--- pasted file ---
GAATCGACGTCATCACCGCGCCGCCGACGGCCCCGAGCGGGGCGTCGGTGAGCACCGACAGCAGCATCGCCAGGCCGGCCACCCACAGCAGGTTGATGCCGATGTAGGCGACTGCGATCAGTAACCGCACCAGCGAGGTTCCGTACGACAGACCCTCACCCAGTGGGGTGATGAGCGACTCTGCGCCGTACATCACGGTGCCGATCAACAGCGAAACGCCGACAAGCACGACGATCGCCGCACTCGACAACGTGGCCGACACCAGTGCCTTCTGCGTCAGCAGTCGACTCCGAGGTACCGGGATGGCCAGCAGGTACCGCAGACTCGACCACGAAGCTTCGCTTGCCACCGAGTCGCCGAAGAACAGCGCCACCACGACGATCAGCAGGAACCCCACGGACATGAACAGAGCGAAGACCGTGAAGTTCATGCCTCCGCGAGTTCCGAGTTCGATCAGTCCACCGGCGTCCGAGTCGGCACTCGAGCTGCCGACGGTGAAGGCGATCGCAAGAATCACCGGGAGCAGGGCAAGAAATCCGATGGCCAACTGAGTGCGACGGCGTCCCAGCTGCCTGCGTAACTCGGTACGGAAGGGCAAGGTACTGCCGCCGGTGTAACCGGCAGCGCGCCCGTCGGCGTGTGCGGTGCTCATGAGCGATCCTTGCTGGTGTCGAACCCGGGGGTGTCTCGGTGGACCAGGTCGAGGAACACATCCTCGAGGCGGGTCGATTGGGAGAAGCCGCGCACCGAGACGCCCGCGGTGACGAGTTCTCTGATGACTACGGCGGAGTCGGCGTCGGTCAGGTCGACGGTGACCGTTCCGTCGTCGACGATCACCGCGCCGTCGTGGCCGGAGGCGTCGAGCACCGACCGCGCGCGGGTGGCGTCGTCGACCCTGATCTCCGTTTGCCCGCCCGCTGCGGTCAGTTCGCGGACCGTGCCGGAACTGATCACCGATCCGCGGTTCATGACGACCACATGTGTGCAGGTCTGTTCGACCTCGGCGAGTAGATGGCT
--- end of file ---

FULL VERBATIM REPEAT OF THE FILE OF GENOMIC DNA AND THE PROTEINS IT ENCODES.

GAATCGACGTCATCACCGCGCCGCCGACGGCCCCGAGCGGGGCGTCGGTGAGCACCGACAGCAGCATCGCCAGGCCGGCCACCCACAGCAGGTTGATGCCGATGTAGGCGACTGCGATCAGTAACCGCACCAGCGAGGTTCCGTACGACAGACCCTCACCCAGTGGGGTGATGAGCGACTCTGCGCCGTACATCACGGTGCCGATCAACAGCGAAACGCCGACAAGCACGACGATCGCCGCACTCGACAACGTGGCCGACACCAGTGCCTTCTGCGTCAGCAGTCGACTCCGAGGTACCGGGATGGCCAGCAGGTACCGCAGACTCGACCACGAAGCTTCGCTTGCCACCGAGTCGCCGAAGAACAGCGCCACCACGACGATCAGCAGGAACCCCACGGACATGAACAGAGCGAAGACCGTGAAGTTCATGCCTCCGCGAGTTCCGAGTTCGATCAGTCCACCGGCGTCCGAGTCGGCACTCGAGCTGCCGACGGTGAAGGCGATCGCAAGAATCACCGGGAGCAGGGCAAGAAATCCGATGGCCAACTGAGTGCGACGGCGTCCCAGCTGCCTGCGTAACTCGGTACGGAAGGGCAAGGTACTGCCGCCGGTGTAACCGGCAGCGCGCCCGTCGGCGTGTGCGGTGCTCATGAGCGATCCTTGCTGGTGTCGAACCCGGGGGTGTCTCGGTGGACCAGGTCGAGGAACACATCCTCGAGGCGGGTCGATTGGGAGAAGCCGCGCACCGAGACGCCCGCGGTGACGAGTTCTCTGATGACTACGGCGGAGTCGGCGTCGGTCAGGTCGACGGTGACCGTTCCGTCGTCGACGATCACCGCGCCGTCGTGGCCGGAGGCGTCGAGCACCGACCGCGCGCGGGTGGCGTCGTCGACCCTGATCTCCGTTTGCCCGCCCGCTGCGGTCAGTTCGCGGACCGTGCCGGAACTGATCACCGATCCGCGGTTCATGACGACCACATGTGTGCAGGTCTGTTCGACCTCGGCGAGTAGATGGCT